Whether you are involved directly in water or not, the emerging water crisis will have widespread impacts.  Here is the opportunity to build your knowledge and broad understanding of the challenge of water for all.

Seminar 3 – Irrigation, what is it’s future in a water scarce world?


Anthony (Tony) Oakes was born in Nathalia, Victoria, Australia where his family selected land in the 1870’s.  He attended primary and secondary school at Nathalia and completed his VCE at Shepparton High School. He studied Agricultural Engineering at the University of Melbourne and started work with the government entity, the State Rivers and Water Supply Commission at Kerang in 1980. He was involved in some of the early work on the Murray Darling Basin salinity control programs such as laser graded on farm irrigation layouts and groundwater modelling. He then moved into water system operation and control after further studies in computer science.

Rubicon Water was founded in 1995 by David Aughton, Gino Ciavarella, Tony Oakes, Bruce Rodgerson and Trevor Tennant and the company has enjoyed steady growth and now employs over 300 people with solutions operating in 15 countries.  A key objective of the company is to build products that improve the efficiency of water use to deliver improved farming and environmental outcomes.  Tony has been actively involved in the growth of the company initially focussing on software design and implementation and the nurturing of research relationship that commenced with the University of Melbourne in 1997.  Tony had line management responsibility for the establishment of the company’s operations in the USA in 2006 and has lead the entry into many international markets.  He was a member of the America Society of Civil Engineers task committee on “Recent Advances in Canal Automation in Irrigation and Drainage systems resulting in the publication of a book in 2014.  Tony has been active in domestic and international conferences and was a board member of the Australian chapter of the ICID.  He has recently stepped aside from his line management role and is working for the company as a consultant, advisor and mentor.  He continues to be a shareholder and director.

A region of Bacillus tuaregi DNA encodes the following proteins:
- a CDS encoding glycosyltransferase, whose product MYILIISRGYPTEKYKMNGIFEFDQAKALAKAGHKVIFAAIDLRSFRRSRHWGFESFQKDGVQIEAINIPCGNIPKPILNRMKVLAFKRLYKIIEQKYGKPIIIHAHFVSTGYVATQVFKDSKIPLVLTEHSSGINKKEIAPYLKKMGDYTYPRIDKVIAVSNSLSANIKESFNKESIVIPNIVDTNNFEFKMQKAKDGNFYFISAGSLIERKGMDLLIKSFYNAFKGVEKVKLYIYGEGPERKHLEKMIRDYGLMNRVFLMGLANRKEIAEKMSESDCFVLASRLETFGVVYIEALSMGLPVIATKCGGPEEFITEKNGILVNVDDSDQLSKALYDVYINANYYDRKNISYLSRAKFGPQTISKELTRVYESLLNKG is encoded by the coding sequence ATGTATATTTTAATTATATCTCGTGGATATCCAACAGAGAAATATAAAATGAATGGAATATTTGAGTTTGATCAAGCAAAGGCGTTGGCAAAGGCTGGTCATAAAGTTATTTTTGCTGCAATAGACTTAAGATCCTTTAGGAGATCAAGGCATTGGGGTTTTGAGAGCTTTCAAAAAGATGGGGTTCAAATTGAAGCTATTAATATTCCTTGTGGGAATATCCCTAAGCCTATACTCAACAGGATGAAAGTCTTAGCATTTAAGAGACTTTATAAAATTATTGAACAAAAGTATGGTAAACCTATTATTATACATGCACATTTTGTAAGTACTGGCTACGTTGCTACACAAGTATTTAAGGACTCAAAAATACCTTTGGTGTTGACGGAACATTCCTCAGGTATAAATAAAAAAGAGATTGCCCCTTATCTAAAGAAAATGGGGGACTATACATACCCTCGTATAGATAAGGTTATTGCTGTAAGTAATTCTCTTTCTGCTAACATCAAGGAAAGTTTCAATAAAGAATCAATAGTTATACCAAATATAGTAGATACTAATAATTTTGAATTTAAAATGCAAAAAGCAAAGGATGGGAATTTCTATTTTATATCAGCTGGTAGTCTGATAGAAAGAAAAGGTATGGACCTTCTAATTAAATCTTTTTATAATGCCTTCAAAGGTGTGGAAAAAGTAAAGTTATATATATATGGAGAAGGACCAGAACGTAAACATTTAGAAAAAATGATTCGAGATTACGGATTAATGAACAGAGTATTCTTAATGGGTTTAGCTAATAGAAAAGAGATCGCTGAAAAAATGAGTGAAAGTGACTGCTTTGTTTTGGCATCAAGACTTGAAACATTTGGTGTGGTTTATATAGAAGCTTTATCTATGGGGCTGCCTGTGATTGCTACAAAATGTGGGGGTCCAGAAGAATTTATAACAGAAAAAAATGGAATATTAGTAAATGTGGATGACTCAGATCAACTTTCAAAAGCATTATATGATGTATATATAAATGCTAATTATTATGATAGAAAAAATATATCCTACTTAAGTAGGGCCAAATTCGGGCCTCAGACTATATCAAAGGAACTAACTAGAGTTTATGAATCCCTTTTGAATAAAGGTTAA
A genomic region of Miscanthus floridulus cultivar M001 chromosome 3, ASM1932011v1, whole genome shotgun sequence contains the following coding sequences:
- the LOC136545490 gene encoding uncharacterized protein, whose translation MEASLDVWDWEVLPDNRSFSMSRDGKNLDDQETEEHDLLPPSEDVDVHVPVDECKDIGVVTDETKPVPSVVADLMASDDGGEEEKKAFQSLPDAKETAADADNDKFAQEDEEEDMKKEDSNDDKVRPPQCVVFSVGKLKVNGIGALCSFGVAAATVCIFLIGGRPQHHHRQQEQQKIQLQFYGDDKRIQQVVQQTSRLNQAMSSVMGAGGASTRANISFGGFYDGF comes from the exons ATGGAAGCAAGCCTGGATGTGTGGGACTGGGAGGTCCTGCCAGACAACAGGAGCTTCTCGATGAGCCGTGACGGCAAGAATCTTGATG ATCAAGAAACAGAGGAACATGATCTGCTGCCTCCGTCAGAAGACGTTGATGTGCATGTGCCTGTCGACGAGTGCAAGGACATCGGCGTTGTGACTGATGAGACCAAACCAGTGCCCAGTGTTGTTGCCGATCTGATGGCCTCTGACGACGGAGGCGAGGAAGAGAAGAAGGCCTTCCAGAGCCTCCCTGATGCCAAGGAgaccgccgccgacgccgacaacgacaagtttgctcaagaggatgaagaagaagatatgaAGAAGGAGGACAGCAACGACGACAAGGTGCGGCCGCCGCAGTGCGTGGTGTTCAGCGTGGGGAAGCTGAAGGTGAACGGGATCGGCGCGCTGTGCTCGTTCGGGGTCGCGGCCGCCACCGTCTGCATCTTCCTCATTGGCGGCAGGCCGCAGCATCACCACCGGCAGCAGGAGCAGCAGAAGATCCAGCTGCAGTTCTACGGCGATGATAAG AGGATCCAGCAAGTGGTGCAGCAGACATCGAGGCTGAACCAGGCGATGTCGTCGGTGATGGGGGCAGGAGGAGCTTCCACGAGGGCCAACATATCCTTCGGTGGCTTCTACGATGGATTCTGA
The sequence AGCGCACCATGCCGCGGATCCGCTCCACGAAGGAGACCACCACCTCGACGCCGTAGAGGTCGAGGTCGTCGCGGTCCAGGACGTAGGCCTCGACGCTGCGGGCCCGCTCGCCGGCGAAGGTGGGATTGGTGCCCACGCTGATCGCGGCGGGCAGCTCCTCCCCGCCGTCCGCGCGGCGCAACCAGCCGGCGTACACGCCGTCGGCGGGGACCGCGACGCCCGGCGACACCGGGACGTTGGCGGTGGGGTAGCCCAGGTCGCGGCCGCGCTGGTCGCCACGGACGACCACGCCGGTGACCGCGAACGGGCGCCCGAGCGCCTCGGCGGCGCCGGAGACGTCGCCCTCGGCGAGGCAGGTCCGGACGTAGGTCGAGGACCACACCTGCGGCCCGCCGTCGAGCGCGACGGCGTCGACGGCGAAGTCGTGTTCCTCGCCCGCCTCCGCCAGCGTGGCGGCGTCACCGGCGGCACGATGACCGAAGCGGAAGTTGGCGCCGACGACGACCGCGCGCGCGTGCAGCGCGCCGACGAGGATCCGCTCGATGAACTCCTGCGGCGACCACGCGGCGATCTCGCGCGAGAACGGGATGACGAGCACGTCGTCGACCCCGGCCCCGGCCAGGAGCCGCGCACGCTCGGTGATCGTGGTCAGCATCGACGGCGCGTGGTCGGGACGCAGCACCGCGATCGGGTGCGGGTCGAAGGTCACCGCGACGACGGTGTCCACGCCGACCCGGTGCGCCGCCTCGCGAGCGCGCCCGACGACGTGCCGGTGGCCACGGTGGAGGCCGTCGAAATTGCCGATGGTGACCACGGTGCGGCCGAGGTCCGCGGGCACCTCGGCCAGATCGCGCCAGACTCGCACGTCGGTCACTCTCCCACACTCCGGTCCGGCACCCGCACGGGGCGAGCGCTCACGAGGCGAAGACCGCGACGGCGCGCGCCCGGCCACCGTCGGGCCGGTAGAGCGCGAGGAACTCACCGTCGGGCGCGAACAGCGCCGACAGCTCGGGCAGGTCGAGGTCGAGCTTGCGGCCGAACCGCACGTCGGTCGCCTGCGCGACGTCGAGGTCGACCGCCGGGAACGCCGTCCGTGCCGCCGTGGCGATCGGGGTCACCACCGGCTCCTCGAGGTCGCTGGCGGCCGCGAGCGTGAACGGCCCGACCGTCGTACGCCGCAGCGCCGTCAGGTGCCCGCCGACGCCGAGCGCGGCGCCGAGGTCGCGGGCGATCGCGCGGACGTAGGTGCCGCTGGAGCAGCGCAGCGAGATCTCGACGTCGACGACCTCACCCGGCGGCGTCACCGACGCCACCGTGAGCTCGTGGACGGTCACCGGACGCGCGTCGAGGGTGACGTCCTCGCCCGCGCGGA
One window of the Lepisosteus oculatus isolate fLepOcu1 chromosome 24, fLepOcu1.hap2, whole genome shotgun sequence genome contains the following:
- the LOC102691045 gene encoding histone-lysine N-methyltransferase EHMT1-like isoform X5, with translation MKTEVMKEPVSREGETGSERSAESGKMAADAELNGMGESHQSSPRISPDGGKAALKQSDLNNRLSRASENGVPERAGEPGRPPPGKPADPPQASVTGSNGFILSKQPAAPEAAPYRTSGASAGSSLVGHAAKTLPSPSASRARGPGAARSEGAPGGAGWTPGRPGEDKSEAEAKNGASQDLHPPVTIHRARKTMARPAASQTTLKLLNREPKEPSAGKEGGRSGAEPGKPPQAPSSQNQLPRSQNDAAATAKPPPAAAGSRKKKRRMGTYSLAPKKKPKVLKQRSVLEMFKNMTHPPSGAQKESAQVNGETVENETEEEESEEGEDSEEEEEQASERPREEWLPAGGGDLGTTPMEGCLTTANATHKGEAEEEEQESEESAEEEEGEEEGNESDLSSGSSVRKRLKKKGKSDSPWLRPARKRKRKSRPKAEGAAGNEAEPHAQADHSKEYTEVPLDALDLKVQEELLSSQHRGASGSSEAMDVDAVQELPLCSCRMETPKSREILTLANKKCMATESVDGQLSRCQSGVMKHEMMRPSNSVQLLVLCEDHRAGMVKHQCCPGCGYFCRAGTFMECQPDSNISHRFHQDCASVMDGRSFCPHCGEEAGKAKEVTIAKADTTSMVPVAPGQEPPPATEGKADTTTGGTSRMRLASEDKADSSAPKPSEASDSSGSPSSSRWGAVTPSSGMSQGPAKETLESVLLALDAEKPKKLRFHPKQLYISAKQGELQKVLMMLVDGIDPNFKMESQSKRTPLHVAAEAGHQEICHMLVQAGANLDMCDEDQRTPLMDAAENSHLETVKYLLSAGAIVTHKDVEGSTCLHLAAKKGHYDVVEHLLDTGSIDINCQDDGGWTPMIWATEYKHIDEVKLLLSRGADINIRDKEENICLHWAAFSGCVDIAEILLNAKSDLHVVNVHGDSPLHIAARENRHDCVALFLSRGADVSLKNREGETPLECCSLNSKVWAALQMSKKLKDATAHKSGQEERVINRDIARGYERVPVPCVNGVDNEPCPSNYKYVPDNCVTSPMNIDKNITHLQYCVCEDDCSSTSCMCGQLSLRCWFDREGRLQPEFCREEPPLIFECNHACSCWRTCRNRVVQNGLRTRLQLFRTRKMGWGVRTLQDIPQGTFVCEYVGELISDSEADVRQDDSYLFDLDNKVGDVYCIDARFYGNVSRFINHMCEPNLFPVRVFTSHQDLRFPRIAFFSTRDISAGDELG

Tony lives in Melbourne with his wife and has two adult daughters. He still tries to play tennis, cycle, bush walk, kayak and ski and has enjoyed travelling to many interesting parts of the world that have interest in Rubicon’s products.

Moderator: B Env Sci, MNRM, Communications Manager, ICEWaRM.

Trudy has worked in water resource management and policy for 20 years. A diverse range of experience across the water industry, including in urban water and wastewater management, catchment management, river operations and water policy.


2:00pmWelcome & IntroductionsTrudy Green
2:03 – 2:30pmAn introduction to irrigationTony Oakes
2:30 – 2:57pmQuestion & AnswerTony Oakes, moderated by Trudy Green
2:58pmClosing remarksTrudy Green